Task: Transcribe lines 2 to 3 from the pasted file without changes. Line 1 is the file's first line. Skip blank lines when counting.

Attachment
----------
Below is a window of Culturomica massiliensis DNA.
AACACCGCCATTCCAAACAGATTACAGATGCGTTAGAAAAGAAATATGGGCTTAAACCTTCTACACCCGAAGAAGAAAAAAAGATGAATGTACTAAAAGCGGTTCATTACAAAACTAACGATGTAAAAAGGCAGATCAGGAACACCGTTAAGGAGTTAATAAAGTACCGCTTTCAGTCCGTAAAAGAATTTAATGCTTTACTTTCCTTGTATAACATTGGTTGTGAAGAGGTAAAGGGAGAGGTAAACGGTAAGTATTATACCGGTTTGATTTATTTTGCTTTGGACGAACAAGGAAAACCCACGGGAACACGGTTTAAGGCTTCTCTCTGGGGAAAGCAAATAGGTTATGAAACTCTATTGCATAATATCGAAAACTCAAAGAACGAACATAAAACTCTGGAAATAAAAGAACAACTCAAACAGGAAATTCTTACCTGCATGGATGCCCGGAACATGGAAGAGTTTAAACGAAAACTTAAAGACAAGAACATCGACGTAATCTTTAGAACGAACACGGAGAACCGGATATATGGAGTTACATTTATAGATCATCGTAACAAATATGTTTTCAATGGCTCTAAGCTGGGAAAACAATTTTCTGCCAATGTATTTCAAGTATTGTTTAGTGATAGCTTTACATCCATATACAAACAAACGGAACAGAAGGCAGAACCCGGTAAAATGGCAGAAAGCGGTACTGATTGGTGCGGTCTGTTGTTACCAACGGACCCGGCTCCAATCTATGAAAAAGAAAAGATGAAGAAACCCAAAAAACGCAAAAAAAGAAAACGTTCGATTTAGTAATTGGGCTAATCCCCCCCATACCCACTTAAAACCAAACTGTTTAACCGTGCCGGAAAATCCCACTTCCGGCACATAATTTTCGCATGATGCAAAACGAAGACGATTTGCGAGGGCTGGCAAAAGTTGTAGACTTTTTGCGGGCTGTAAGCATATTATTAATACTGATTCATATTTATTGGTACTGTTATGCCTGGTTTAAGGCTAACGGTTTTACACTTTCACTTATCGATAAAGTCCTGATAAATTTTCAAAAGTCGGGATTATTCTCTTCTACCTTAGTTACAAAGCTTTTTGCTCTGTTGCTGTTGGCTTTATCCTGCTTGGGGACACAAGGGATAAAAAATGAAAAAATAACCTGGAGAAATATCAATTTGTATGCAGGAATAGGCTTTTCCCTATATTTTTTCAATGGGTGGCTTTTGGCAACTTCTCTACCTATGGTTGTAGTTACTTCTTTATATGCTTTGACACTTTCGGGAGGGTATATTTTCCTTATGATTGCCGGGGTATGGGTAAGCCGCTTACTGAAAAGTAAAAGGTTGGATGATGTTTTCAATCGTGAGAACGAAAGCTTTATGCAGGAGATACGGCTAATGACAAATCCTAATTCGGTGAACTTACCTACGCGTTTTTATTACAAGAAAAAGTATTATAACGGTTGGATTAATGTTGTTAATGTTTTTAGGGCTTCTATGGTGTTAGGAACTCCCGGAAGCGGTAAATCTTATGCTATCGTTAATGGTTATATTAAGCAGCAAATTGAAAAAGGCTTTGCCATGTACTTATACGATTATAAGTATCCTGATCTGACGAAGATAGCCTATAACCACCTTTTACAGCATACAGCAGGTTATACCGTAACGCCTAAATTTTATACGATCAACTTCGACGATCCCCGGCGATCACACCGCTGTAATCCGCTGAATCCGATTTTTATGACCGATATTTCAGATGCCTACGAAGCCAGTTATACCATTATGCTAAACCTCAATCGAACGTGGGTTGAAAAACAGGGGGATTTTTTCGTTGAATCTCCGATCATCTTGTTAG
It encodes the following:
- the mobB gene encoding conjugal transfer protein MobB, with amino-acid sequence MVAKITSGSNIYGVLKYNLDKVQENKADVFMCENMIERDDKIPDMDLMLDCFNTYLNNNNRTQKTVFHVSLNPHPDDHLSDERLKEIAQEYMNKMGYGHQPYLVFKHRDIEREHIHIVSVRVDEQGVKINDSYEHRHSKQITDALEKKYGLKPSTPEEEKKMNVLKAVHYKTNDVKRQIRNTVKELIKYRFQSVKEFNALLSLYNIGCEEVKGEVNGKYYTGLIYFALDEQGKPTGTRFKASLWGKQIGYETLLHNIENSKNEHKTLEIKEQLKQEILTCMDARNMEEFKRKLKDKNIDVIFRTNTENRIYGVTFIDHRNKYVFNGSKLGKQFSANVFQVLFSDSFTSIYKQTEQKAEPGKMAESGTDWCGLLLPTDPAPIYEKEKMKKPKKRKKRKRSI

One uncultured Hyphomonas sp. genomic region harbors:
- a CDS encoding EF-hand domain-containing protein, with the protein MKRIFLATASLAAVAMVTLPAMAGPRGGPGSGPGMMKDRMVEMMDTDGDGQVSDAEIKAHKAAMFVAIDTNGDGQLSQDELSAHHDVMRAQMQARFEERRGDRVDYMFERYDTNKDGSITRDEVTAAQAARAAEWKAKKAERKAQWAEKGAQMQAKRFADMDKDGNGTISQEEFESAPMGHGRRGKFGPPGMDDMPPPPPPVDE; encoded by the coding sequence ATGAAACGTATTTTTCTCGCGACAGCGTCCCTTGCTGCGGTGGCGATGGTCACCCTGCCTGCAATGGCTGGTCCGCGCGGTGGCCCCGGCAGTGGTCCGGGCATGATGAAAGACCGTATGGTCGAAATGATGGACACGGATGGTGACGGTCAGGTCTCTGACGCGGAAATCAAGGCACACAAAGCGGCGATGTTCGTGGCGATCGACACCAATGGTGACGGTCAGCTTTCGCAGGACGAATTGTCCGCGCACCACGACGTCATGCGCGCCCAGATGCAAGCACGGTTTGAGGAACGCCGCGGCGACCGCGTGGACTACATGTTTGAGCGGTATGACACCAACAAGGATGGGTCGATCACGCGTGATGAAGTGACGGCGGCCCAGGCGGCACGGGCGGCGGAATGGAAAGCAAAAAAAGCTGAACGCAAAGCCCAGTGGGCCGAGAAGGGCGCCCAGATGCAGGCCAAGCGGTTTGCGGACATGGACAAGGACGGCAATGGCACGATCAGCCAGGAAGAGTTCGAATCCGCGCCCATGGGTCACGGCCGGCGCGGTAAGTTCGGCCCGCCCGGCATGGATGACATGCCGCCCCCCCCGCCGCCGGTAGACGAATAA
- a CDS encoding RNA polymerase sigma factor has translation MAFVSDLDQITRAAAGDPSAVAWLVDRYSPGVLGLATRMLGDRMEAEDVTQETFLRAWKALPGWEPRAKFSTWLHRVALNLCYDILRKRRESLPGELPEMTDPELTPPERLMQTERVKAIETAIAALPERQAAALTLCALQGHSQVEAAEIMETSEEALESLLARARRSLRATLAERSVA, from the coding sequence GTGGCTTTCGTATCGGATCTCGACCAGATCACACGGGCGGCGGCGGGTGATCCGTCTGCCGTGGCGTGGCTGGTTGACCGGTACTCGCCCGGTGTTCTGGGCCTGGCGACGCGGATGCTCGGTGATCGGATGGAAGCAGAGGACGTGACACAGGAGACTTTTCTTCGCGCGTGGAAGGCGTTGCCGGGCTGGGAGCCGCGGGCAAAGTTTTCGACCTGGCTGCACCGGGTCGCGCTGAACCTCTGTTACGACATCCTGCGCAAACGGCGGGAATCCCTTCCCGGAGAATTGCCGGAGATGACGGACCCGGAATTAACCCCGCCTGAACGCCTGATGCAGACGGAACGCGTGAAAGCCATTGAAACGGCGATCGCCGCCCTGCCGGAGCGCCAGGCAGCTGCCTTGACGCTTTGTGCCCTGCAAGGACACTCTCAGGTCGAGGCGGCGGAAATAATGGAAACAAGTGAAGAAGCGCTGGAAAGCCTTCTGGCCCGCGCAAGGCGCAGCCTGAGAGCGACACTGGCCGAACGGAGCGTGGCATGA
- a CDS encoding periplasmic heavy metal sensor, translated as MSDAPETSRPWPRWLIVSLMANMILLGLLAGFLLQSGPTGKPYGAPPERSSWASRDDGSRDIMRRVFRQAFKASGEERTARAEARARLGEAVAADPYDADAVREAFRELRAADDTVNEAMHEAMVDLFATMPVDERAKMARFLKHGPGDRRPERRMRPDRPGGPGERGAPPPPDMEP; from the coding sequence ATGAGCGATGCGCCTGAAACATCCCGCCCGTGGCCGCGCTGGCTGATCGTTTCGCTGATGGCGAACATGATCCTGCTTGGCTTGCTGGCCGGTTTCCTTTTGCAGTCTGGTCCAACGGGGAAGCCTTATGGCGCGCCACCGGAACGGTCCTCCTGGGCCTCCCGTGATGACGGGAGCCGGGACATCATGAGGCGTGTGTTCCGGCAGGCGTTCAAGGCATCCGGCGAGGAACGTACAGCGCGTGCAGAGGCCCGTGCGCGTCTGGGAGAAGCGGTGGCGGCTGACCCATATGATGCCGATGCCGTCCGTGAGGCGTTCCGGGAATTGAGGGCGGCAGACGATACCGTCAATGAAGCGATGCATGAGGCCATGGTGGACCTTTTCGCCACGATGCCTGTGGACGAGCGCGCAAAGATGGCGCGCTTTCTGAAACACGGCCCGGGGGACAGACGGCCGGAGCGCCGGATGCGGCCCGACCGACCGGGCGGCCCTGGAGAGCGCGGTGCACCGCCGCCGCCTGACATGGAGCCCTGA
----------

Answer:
AACACCGCCATTCCAAACAGATTACAGATGCGTTAGAAAAGAAATATGGGCTTAAACCTTCTACACCCGAAGAAGAAAAAAAGATGAATGTACTAAAAGCGGTTCATTACAAAACTAACGATGTAAAAAGGCAGATCAGGAACACCGTTAAGGAGTTAATAAAGTACCGCTTTCAGTCCGTAAAAGAATTTAATGCTTTACTTTCCTTGTATAACATTGGTTGTGAAGAGGTAAAGGGAGAGGTAAACGGTAAGTATTATACCGGTTTGATTTATTTTGCTTTGGACGAACAAGGAAAACCCACGGGAACACGGTTTAAGGCTTCTCTCTGGGGAAAGCAAATAGGTTATGAAACTCTATTGCATAATATCGAAAACTCAAAGAACGAACATAAAACTCTGGAAATAAAAGAACAACTCAAACAGGAAATTCTTACCTGCATGGATGCCCGGAACATGGAAGAGTTTAAACGAAAACTTAAAGACAAGAACATCGACGTAATCTTTAGAACGAACACGGAGAACCGGATATATGGAGTTACATTTATAGATCATCGTAACAAATATGTTTTCAATGGCTCTAAGCTGGGAAAACAATTTTCTGCCAATGTATTTCAAGTATTGTTTAGTGATAGCTTTACATCCATATACAAACAAACGGAACAGAAGGCAGAACCCGGTAAAATGGCAGAAAGCGGTACTGATTGGTGCGGTCTGTTGTTACCAACGGACCCGGCTCCAATCTATGAAAAAGAAAAGATGAAGAAACCCAAAAAACGCAAAAAAAGAAAACGTTCGATTTAGTAATTGGGCTAATCCCCCCCATACCCACTTAAAACCAAACTGTTTAACCGTGCCGGAAAATCCCACTTCCGGCACATAATTTTCGCATGATGCAAAACGAAGACGATTTGCGAGGGCTGGCAAAAGTTGTAGACTTTTTGCGGGCTGTAAGCATATTATTAATACTGATTCATATTTATTGGTACTGTTATGCCTGGTTTAAGGCTAACGGTTTTACACTTTCACTTATCGATAAAGTCCTGATAAATTTTCAAAAGTCGGGATTATTCTCTTCTACCTTAGTTACAAAGCTTTTTGCTCTGTTGCTGTTGGCTTTATCCTGCTTGGGGACACAAGGGATAAAAAATGAAAAAATAACCTGGAGAAATATCAATTTGTATGCAGGAATAGGCTTTTCCCTATATTTTTTCAATGGGTGGCTTTTGGCAACTTCTCTACCTATGGTTGTAGTTACTTCTTTATATGCTTTGACACTTTCGGGAGGGTATATTTTCCTTATGATTGCCGGGGTATGGGTAAGCCGCTTACTGAAAAGTAAAAGGTTGGATGATGTTTTCAATCGTGAGAACGAAAGCTTTATGCAGGAGATACGGCTAATGACAAATCCTAATTCGGTGAACTTACCTACGCGTTTTTATTACAAGAAAAAGTATTATAACGGTTGGATTAATGTTGTTAATGTTTTTAGGGCTTCTATGGTGTTAGGAACTCCCGGAAGCGGTAAATCTTATGCTATCGTTAATGGTTATATTAAGCAGCAAATTGAAAAAGGCTTTGCCATGTACTTATACGATTATAAGTATCCTGATCTGACGAAGATAGCCTATAACCACCTTTTACAGCATACAGCAGGTTATACCGTAACGCCTAAATTTTATACGATCAACTTCGACGATCCCCGGCGATCACACCGCTGTAATCCGCTGAATCCGATTTTTATGACCGATATTTCAGATGCCTACGAAGCCAGTTATACCATTATGCTAAACCTCAATCGAACGTGGGTTGAAAAACAGGGGGATTTTTTCGTTGAATCTCCGATCATCTTGTTAG
It encodes the following: